If you’re monitoring sensor data, you can get a much richer picture by combining room temperature readings with weather predictions (maybe turning on the air conditioning before a room heats up if the forecast is for hot weather, or not turning on the heating if the outside temperature is about to climb).
Routing and navigation
You can also use spatial information internally for routing and planning, using the Azure Maps SDK Indoor module. The Web Feature Service lets you search for rooms and equipment in specific areas. There are multiple categories to mark how a space can be navigated: not just the pedestrian, car and cycle options that make sense for public, outdoor maps but options that businesses need to include like wheelchair and railcars. In future, the routing will also take into account what areas are wheelchair accessible, in much the same way outdoor routing covers whether commercial or personal vehicles can drive into an area. “There will be a similar mechanism to express wheelchair accessible [routes]: avoiding elevators or preferring ramps, no stair or cross floors…”
Routing could also cover how robots can navigate, using preferences and constraints. “You could have a preferred way for a robot to get to a specific destination that includes not having robots go in this given zone because it’s high traffic or it’s heavily used by children.”
Those optimisations can also take into account business preferences and whether it’s staff or customers navigating around the space. “If you’re making a kiosk app for an airport, if you were to route the fastest possible way to a gate you would probably skip the shops. There is typically a parallel corridor to the gates [for staff only], but the retail manager may want to suggest travellers go through the shopping area.”
You can use Azure Maps geofencing for alerts and automation with indoor maps but as people and devices move around inside a building, real-time navigation is often challenging. Windows 10 will soon include indoor location based on Wi-Fi in the geolocation API, which you could use to track down laptops that have been left in meeting rooms or to give staff live indoor navigation. The Azure Maps team is also working to incorporate the SLAM (Simultaneous Localization and Mapping) vision technology many robots use, and Azure Spatial Anchors which work on HoloLens, iOS and Android devices to enable mixed reality applications that know which room you’re in and what devices are available there.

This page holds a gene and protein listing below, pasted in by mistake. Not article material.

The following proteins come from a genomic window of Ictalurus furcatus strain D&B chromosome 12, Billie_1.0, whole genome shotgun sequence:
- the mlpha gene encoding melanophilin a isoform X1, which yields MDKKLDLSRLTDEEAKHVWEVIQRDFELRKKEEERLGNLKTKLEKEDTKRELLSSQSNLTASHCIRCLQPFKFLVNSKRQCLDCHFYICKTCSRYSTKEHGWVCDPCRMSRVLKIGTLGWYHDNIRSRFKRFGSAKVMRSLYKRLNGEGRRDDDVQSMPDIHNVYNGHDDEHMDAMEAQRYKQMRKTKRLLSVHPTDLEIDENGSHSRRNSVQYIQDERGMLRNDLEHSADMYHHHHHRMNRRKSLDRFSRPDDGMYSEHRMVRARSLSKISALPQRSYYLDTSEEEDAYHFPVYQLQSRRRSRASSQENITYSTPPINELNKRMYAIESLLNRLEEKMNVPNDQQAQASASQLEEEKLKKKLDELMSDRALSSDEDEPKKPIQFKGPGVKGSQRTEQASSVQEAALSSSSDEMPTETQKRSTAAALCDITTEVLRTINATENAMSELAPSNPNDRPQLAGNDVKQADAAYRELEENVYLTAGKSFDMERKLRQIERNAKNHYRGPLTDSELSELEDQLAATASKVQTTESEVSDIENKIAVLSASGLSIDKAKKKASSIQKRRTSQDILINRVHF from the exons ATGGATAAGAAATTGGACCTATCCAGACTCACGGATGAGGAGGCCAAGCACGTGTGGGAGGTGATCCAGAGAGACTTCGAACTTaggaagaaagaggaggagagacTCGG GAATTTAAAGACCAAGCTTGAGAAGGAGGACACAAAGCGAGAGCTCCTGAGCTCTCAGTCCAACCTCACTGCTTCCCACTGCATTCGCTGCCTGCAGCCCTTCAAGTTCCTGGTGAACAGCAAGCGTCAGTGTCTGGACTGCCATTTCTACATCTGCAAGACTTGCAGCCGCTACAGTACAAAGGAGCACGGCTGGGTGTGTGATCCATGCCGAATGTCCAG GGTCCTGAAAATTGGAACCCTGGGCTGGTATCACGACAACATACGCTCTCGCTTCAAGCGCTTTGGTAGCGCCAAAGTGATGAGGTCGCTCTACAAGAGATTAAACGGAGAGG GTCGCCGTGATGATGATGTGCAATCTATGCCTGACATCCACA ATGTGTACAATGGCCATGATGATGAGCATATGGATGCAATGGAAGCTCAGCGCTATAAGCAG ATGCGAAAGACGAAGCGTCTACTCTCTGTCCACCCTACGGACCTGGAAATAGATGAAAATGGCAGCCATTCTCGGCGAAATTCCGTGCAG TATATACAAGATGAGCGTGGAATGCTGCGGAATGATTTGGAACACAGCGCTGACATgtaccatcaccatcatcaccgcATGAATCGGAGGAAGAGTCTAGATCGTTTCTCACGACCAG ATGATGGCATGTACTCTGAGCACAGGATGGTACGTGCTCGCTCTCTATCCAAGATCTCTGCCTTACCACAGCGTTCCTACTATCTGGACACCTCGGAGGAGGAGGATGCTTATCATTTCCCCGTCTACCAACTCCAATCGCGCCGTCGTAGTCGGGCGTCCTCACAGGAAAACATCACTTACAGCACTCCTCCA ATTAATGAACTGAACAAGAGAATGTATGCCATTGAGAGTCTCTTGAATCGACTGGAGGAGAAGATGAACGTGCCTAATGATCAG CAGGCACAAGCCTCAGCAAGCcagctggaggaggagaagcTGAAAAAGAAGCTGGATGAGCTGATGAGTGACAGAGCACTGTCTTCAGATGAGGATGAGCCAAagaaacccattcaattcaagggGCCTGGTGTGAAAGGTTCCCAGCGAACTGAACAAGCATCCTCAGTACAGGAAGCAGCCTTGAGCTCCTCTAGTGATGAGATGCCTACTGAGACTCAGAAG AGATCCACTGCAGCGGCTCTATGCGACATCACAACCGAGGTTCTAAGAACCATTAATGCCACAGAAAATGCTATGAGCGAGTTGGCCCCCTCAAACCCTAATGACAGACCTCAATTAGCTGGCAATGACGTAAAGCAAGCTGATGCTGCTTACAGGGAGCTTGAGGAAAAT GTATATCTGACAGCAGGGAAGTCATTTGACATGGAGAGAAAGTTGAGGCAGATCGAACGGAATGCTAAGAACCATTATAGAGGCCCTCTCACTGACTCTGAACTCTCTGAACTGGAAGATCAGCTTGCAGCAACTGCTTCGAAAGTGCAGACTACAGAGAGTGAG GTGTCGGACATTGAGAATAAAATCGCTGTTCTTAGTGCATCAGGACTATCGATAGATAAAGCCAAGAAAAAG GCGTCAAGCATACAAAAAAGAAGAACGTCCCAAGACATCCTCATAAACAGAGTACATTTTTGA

“We’re agnostic to what indoor location technology you use and we’re building plug and play interfaces that can be used to send location,” Lucchi said. Indoor GPS platform SIRL, which can do precise indoor mapping with accuracy down to 12 inches, is using Azure Maps Creator to help supermarket customers in New York find where products are in the store – and suggest something else they might want in the same aisle.
As a preview product, Azure Maps Creator isn’t recommended for production but it’s functionally complete and ready to start developing with. “We already have early adopters,” he noted. “They can map their own space, they can build applications, they can do asset tracking: that’s all available now.”
Watch the recording of our Azure Maps “Location of Things” webinar on our YouTube channel here
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Mary Branscombe is a freelance tech journalist. Mary has been a technology writer for nearly two decades, covering everything from early versions of Windows and Office to the first smartphones, the arrival of the web and most things in between.